The triple British national time trial champion has also highlighted the consumption of sleeping medication at races, echoing other young riders who have suggested the sport needs to move away from an apparent ‘pill culture’.
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“I tried [tramadol] once in a training time trial as I didn’t want to try anything new in a race,” the Movistar rider told CW. “I actually didn’t like it at all and I completely disagreed with it as well because of what it did.
“It gave you a hangover the next day. I went out of the blocks way too hard and just blew my doors because you can’t feel anything. You’ve gone way over your limit but your body is unaware of it,” he added.
The comments come after CW reported earlier in May on the concerns that tramadol, prescribed to treat acute pain, was being used in the professional peloton during training and races to enhance performance.
“Us time triallists, like [Taylor] Phinney, like Steve Cummings, who don’t take anything for a race, we pride ourselves on how much we can hurt,” Dowsett added. “Suddenly every rider in the peloton can take this tablet to just numb the pain, and that’s exactly what it does.”
The 25-year-old said his motivation for once testing tramadol was that “it seemed like the thing to do”, though he strongly emphasised taking it a single time was enough.
“It’s when an older rider says, ‘That’s what we all do in time trials,’ and the young rider is like, ‘Oh, alright, yeah. If they do it, it must be right,’ because of the experience there.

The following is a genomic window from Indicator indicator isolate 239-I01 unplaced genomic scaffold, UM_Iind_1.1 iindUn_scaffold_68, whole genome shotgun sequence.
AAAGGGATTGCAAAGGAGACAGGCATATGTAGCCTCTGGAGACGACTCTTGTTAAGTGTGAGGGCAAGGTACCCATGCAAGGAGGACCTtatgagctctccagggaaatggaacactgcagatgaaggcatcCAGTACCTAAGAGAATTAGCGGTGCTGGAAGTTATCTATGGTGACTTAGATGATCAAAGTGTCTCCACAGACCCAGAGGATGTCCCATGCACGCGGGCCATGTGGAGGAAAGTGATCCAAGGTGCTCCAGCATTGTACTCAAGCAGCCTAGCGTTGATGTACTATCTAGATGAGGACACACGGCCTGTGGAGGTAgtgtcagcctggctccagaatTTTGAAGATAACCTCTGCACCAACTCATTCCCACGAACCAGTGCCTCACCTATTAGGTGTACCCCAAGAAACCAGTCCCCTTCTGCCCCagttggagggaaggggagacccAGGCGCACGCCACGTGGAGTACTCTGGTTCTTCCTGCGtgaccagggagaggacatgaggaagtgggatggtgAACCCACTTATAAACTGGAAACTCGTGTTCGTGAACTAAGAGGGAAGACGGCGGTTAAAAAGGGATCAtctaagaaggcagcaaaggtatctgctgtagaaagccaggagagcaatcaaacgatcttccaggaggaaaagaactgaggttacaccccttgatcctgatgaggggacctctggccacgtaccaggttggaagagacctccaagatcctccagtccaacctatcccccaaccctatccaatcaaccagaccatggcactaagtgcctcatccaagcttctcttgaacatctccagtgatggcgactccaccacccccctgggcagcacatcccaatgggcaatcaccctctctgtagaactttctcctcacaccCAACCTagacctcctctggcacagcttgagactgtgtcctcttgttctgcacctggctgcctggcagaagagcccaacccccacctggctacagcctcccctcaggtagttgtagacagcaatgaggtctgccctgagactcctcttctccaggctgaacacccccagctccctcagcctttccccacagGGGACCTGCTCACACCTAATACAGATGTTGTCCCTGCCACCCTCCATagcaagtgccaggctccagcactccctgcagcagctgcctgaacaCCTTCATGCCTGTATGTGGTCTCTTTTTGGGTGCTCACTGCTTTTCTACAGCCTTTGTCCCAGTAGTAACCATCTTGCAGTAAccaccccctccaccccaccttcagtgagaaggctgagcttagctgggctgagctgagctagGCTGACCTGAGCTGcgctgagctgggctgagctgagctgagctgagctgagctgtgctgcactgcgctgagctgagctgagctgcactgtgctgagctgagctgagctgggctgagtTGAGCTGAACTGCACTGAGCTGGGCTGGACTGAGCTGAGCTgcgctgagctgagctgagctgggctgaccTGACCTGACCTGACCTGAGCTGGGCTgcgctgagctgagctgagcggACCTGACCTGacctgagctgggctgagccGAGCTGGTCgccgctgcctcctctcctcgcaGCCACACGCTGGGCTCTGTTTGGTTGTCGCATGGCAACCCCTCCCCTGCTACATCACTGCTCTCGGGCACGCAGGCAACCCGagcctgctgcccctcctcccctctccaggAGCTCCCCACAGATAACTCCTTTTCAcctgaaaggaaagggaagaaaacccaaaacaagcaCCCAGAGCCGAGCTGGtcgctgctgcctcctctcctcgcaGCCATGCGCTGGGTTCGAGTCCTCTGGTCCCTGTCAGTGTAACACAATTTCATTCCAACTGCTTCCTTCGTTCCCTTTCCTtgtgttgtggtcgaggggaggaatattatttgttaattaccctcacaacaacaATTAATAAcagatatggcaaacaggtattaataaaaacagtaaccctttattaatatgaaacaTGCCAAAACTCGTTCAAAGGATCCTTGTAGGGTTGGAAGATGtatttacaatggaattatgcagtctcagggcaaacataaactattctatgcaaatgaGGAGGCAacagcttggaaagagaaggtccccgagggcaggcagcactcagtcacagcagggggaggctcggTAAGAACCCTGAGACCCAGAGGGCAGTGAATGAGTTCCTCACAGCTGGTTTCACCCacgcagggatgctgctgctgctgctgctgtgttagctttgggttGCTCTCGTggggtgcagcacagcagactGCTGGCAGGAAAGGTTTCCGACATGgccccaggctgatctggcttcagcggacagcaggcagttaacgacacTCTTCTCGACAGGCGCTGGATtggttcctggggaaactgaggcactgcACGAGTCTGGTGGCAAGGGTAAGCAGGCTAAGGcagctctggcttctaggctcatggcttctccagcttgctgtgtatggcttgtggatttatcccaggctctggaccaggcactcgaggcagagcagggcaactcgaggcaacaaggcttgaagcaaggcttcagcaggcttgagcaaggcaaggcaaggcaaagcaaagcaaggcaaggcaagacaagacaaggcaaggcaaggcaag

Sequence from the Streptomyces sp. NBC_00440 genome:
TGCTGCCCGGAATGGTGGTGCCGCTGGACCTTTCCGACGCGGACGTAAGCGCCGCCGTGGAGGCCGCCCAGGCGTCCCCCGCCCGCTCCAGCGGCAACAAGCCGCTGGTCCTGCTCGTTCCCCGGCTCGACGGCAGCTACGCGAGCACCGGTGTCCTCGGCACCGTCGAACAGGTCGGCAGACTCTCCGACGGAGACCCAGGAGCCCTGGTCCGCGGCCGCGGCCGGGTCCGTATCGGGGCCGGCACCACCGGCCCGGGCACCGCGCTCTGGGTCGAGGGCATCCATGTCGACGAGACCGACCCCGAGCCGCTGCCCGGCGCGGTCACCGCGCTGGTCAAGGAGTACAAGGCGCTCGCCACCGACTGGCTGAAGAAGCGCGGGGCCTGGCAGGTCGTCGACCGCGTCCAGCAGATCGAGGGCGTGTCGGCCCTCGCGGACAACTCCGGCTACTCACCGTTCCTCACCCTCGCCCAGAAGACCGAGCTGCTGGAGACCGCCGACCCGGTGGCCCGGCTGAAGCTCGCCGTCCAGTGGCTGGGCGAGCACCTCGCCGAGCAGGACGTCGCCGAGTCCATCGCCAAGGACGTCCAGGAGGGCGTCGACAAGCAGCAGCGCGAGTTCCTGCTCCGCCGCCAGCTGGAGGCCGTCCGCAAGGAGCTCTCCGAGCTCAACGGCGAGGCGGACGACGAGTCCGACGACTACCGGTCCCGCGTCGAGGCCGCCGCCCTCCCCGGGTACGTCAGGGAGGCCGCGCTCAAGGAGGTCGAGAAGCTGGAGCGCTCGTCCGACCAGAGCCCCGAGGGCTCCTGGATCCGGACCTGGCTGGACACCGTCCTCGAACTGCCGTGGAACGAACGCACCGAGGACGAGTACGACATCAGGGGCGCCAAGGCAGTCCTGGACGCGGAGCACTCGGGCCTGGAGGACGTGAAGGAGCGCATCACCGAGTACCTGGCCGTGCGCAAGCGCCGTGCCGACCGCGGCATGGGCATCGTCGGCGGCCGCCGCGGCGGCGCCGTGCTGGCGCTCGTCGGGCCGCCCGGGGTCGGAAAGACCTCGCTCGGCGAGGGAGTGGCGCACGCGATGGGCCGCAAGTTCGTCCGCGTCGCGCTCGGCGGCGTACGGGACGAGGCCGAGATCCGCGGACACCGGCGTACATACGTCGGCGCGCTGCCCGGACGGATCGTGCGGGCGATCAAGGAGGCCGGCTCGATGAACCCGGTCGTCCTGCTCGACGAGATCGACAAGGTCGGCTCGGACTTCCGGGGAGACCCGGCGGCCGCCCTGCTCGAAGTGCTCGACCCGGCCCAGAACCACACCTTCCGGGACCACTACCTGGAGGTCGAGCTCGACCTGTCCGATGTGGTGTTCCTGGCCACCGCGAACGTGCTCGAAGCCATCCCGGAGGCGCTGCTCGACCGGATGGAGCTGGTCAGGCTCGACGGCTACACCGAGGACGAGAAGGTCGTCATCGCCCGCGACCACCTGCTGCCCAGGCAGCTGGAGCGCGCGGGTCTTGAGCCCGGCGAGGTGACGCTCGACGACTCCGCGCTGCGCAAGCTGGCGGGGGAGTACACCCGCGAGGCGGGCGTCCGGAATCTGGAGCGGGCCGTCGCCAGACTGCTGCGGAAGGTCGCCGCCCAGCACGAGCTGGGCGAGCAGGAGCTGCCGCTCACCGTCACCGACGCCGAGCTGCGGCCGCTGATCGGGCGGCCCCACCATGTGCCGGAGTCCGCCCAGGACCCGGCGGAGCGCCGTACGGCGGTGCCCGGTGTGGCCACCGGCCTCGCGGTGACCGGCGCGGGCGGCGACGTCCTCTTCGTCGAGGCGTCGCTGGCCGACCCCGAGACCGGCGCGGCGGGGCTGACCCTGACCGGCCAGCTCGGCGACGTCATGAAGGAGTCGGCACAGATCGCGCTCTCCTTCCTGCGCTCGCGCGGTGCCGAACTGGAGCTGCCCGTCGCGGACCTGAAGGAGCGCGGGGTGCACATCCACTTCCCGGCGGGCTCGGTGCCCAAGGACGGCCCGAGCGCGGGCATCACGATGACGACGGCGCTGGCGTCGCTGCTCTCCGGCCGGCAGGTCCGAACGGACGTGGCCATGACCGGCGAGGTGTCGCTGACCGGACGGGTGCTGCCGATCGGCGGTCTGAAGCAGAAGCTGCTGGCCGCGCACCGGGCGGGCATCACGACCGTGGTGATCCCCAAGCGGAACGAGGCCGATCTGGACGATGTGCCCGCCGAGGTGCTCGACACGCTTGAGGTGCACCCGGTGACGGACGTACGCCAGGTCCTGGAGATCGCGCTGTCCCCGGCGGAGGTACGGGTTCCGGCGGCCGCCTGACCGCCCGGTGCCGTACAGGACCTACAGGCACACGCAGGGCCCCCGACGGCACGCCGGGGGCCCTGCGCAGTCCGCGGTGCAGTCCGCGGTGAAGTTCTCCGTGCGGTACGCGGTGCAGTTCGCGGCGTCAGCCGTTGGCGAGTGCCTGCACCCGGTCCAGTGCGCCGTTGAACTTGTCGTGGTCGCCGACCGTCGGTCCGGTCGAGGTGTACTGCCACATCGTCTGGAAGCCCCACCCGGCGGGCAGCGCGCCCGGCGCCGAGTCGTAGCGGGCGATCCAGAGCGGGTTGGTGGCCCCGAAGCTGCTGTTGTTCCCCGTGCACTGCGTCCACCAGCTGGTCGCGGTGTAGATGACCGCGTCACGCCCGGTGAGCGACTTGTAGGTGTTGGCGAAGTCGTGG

“The thing is, when we become the old, experienced pros and the youngsters come in and say, ‘What do you do before a time trial?’ we’ll say have a double espresso, warm up and go.”
Dowsett believes that a pill culture, including sleeping medication, remains an issue in the sport.
“It’s not present in other sports to rely so heavily on that kind of thing,” he said. “While we’re now one of, if not the cleanest sport, there is still this reliance on things that come in a tablet form. In every team that I’ve been in, the doctor does the rounds at night and it’s not a case of if they want the sleeping tablet, it’s how many, or which ones.
“That’s not normal in everyday life and I think it’s bad.”painkiller debate
UCI stance on tramadol
Following last week’s story, the UCI has since responded to CW’s request for a comment on the use of tramadol in cycling. A spokesperson said in a statement: “In March 2011 the UCI formally requested that WADA [World Anti-Doping Authority] consider adding tramadol to the List of Prohibited Substances.
As a consequence of the UCI’s initial request, tramadol was added to the WADA Monitoring List in 2012. The UCI’s position on tramadol remains the same as it was in 2011.”
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